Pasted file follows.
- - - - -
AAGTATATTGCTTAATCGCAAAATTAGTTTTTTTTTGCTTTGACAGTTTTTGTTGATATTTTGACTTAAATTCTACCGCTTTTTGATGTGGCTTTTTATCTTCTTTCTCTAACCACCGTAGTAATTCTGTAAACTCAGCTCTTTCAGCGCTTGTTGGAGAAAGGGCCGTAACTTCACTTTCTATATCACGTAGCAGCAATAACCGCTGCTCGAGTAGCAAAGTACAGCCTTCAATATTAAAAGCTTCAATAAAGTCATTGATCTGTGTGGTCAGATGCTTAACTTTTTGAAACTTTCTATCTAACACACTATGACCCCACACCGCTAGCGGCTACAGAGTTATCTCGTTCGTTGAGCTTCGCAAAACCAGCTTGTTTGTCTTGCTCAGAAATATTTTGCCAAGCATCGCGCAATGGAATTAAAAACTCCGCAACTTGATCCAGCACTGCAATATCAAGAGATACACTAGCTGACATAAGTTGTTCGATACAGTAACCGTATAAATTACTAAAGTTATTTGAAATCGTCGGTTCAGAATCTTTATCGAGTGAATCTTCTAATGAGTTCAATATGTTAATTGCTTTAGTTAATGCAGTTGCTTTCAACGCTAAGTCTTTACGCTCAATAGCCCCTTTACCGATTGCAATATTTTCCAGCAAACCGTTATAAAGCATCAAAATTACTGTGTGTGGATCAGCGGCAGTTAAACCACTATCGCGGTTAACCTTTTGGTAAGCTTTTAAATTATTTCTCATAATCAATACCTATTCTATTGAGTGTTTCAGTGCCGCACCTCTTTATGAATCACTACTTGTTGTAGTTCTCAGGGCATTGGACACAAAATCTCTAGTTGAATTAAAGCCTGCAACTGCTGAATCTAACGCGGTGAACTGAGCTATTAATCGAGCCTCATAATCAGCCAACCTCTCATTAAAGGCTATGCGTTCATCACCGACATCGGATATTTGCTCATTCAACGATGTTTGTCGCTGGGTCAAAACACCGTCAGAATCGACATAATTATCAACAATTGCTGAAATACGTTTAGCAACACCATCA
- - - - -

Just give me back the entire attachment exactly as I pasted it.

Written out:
AAGTATATTGCTTAATCGCAAAATTAGTTTTTTTTTGCTTTGACAGTTTTTGTTGATATTTTGACTTAAATTCTACCGCTTTTTGATGTGGCTTTTTATCTTCTTTCTCTAACCACCGTAGTAATTCTGTAAACTCAGCTCTTTCAGCGCTTGTTGGAGAAAGGGCCGTAACTTCACTTTCTATATCACGTAGCAGCAATAACCGCTGCTCGAGTAGCAAAGTACAGCCTTCAATATTAAAAGCTTCAATAAAGTCATTGATCTGTGTGGTCAGATGCTTAACTTTTTGAAACTTTCTATCTAACACACTATGACCCCACACCGCTAGCGGCTACAGAGTTATCTCGTTCGTTGAGCTTCGCAAAACCAGCTTGTTTGTCTTGCTCAGAAATATTTTGCCAAGCATCGCGCAATGGAATTAAAAACTCCGCAACTTGATCCAGCACTGCAATATCAAGAGATACACTAGCTGACATAAGTTGTTCGATACAGTAACCGTATAAATTACTAAAGTTATTTGAAATCGTCGGTTCAGAATCTTTATCGAGTGAATCTTCTAATGAGTTCAATATGTTAATTGCTTTAGTTAATGCAGTTGCTTTCAACGCTAAGTCTTTACGCTCAATAGCCCCTTTACCGATTGCAATATTTTCCAGCAAACCGTTATAAAGCATCAAAATTACTGTGTGTGGATCAGCGGCAGTTAAACCACTATCGCGGTTAACCTTTTGGTAAGCTTTTAAATTATTTCTCATAATCAATACCTATTCTATTGAGTGTTTCAGTGCCGCACCTCTTTATGAATCACTACTTGTTGTAGTTCTCAGGGCATTGGACACAAAATCTCTAGTTGAATTAAAGCCTGCAACTGCTGAATCTAACGCGGTGAACTGAGCTATTAATCGAGCCTCATAATCAGCCAACCTCTCATTAAAGGCTATGCGTTCATCACCGACATCGGATATTTGCTCATTCAACGATGTTTGTCGCTGGGTCAAAACACCGTCAGAATCGACATAATTATCAACAATTGCTGAAATACGTTTAGCAACACCATCA